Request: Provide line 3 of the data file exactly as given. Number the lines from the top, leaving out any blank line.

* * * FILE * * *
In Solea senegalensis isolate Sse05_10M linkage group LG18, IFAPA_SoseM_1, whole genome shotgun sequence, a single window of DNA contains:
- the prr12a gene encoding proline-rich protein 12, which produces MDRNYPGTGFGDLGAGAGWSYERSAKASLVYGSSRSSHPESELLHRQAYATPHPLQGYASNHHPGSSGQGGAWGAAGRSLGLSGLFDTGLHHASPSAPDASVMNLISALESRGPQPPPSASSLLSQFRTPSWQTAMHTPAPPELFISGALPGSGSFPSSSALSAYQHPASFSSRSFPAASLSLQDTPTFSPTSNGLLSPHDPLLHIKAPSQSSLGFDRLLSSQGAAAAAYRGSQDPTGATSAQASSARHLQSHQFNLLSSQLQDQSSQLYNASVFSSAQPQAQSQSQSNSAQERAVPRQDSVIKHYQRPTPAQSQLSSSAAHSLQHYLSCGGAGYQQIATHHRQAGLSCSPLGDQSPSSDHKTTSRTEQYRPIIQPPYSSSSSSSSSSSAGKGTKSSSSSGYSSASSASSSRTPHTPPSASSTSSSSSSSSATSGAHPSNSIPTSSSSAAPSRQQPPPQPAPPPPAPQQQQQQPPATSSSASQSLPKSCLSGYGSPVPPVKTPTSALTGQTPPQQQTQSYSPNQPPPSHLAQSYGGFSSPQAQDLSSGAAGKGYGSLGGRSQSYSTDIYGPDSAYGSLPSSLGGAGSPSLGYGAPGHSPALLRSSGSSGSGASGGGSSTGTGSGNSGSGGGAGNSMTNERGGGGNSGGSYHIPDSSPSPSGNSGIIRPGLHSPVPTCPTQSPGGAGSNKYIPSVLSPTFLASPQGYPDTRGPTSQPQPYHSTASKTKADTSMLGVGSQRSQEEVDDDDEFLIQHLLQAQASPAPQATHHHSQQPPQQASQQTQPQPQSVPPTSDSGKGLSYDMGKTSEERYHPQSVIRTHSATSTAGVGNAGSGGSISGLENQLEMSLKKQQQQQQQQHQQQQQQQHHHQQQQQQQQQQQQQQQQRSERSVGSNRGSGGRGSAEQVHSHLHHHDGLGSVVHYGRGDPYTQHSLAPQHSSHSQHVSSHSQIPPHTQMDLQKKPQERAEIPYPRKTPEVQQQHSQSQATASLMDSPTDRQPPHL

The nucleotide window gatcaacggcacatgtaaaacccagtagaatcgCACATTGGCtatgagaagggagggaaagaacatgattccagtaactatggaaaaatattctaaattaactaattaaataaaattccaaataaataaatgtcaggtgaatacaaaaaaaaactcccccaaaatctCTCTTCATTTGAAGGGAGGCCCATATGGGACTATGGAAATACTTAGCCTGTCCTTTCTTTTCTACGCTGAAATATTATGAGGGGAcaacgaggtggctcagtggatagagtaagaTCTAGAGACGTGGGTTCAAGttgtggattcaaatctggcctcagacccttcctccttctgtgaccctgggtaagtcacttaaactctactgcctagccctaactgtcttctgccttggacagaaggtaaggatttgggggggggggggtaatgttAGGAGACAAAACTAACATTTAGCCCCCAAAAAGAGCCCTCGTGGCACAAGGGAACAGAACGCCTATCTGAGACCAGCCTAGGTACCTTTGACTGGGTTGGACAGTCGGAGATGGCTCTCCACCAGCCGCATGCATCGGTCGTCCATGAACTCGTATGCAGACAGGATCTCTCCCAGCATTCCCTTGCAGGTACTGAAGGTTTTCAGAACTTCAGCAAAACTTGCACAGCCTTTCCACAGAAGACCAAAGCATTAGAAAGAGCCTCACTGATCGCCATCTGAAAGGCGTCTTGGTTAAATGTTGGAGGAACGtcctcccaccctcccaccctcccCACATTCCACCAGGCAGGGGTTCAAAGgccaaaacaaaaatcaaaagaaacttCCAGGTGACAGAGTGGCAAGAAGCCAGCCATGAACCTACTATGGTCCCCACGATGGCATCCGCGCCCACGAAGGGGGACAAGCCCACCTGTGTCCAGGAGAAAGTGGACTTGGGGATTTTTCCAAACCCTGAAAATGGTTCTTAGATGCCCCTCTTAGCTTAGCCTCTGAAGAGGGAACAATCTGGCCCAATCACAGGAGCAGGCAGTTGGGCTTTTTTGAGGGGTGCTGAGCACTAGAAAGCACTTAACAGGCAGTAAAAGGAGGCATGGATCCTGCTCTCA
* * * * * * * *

The nucleotide window gatcaacggcacatgtaaaacccagtagaatcgCACATTGGCtatgagaagggagggaaagaacatgattccagtaactatggaaaaatattctaaattaactaattaaataaaattccaaataaataaatgtcaggtgaatacaaaaaaaaactcccccaaaatctCTCTTCATTTGAAGGGAGGCCCATATGGGACTATGGAAATACTTAGCCTGTCCTTTCTTTTCTACGCTGAAATATTATGAGGGGAcaacgaggtggctcagtggatagagtaagaTCTAGAGACGTGGGTTCAAGttgtggattcaaatctggcctcagacccttcctccttctgtgaccctgggtaagtcacttaaactctactgcctagccctaactgtcttctgccttggacagaaggtaaggatttgggggggggggggtaatgttAGGAGACAAAACTAACATTTAGCCCCCAAAAAGAGCCCTCGTGGCACAAGGGAACAGAACGCCTATCTGAGACCAGCCTAGGTACCTTTGACTGGGTTGGACAGTCGGAGATGGCTCTCCACCAGCCGCATGCATCGGTCGTCCATGAACTCGTATGCAGACAGGATCTCTCCCAGCATTCCCTTGCAGGTACTGAAGGTTTTCAGAACTTCAGCAAAACTTGCACAGCCTTTCCACAGAAGACCAAAGCATTAGAAAGAGCCTCACTGATCGCCATCTGAAAGGCGTCTTGGTTAAATGTTGGAGGAACGtcctcccaccctcccaccctcccCACATTCCACCAGGCAGGGGTTCAAAGgccaaaacaaaaatcaaaagaaacttCCAGGTGACAGAGTGGCAAGAAGCCAGCCATGAACCTACTATGGTCCCCACGATGGCATCCGCGCCCACGAAGGGGGACAAGCCCACCTGTGTCCAGGAGAAAGTGGACTTGGGGATTTTTCCAAACCCTGAAAATGGTTCTTAGATGCCCCTCTTAGCTTAGCCTCTGAAGAGGGAACAATCTGGCCCAATCACAGGAGCAGGCAGTTGGGCTTTTTTGAGGGGTGCTGAGCACTAGAAAGCACTTAACAGGCAGTAAAAGGAGGCATGGATCCTGCTCTCA